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Good Health And Nutrition

Good health and nutrition

Are you trying to conceive? There are many simple lifestyle changes you and your husband can make to increase your odds. Explore the helpful suggestions below about how to improve your diet and health for the best chances of trying to have a baby.

Healthy habits can help you conceive

Getting your body ready needn't be too complicated or stressful. It mostly has to do with looking after yourself and preparing your body to create and carry new life. 

Give your body a health check

Before you start trying to get pregnant, it's a good idea to give yourself a check-up. Consider these important facts:

Smoking:

Smoking will severely reduce your chances of conceiving. It may also be harmful to your baby's development and give you a higher risk of a miscarriage or ectopic pregnancy. If you smoke, try and give up now. Your doctor should be able to help you.

Diet and exercise:

Being too over or under weight may affect your fertility. Both exercise and a well balanced diet will help you get your body in a better condition.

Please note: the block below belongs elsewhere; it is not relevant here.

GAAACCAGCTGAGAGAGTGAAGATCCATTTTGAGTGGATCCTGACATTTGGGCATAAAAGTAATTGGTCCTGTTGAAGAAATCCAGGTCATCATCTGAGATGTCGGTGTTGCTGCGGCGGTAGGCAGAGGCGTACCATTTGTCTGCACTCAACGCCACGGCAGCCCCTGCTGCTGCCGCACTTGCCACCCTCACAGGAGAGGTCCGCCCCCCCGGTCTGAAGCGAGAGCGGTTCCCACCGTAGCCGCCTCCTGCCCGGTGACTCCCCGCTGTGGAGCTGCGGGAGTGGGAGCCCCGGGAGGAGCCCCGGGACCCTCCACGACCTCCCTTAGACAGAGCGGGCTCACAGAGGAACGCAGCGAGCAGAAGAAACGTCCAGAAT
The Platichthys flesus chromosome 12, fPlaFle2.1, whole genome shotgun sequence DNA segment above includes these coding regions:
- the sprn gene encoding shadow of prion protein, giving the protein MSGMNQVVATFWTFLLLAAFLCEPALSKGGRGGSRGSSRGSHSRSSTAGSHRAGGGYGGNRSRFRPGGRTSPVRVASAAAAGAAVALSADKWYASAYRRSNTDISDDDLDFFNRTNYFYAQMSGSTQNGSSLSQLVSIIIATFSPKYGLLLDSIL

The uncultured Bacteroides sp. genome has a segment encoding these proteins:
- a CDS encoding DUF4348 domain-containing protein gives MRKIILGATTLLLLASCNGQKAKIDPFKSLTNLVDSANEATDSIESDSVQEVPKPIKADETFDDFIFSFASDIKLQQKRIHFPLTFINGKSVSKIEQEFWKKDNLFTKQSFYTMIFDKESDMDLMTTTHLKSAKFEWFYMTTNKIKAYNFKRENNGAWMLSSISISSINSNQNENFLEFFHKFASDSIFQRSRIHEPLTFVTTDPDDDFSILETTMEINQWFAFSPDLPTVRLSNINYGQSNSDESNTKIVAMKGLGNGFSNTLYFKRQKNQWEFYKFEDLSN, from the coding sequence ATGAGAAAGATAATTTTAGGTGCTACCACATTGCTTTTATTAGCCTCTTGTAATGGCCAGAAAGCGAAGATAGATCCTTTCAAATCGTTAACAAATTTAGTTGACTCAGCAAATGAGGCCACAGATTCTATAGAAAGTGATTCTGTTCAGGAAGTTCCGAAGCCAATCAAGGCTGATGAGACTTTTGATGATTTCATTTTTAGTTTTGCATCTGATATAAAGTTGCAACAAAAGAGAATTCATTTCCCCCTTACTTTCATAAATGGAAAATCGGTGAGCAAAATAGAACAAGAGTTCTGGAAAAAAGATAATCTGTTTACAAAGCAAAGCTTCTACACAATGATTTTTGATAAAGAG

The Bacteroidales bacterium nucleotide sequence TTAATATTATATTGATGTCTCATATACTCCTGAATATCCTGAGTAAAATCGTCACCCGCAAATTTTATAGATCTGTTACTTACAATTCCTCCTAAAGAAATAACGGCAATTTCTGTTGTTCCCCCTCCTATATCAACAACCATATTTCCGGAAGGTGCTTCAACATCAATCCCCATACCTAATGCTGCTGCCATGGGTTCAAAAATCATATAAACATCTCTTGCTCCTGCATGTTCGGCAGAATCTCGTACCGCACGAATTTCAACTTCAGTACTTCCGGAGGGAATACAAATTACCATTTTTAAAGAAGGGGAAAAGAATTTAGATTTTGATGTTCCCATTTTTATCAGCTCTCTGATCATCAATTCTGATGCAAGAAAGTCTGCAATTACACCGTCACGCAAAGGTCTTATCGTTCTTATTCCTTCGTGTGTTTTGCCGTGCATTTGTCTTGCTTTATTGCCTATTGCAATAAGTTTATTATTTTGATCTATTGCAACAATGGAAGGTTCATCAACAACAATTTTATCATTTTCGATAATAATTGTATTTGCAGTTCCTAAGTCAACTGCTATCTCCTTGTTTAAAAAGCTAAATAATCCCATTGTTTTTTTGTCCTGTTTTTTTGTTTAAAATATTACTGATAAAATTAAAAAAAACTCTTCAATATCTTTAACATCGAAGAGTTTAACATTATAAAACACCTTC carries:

You should cut back on processed foods and foods containing high levels of fat and sugar. Make sure you're getting:

• Plenty of fruit and vegetables – at least 5 portions a day and from a variety of colours.

• Plenty of starchy foods – like rice, bread,  (preferably wholegrain which contains more folic acid), oats, yams, cassava, plantain and sweet potatoes.

• Protein with each meal – such as lean meat and chicken, fish (twice a week), dairy, eggs, nuts, pumpkin seeds  and pulses .

Vitamin supplements:

If you're having a balanced diet you probably don't need extra vitamins. If you are taking supplements, make sure they're suitable for women trying to conceive. Regular vitamin supplements often contain Vitamin A which could be harmful in too large a dose.

Folic acid:

Folic acid is important as it helps prevent some developmental defects in your baby, such as spina bifida. Folic acid is present in some foods, such as fortified breakfast cereals, bananas and leafy green vegetables. However, it's difficult to get enough every day to match the 400 micrograms recommended for women planning for pregnancy. That's why it's recommended you take a folic acid supplement during pregnancy. If you're not already taking it, it's a good idea to start now and continue until your 12th week.

Medications:

Check with your doctor to learn if you are taking any medicines that may lower your fertility levels. In addition, talk to your doctor if you've recently been taking a contraceptive, as it may be a good idea to allow your body to adjust for a couple of months before you start trying to conceive.

Stress:

Our modern lifestyles can often be stressful. Try to keep your stress levels to a minimum to help your chances of conception.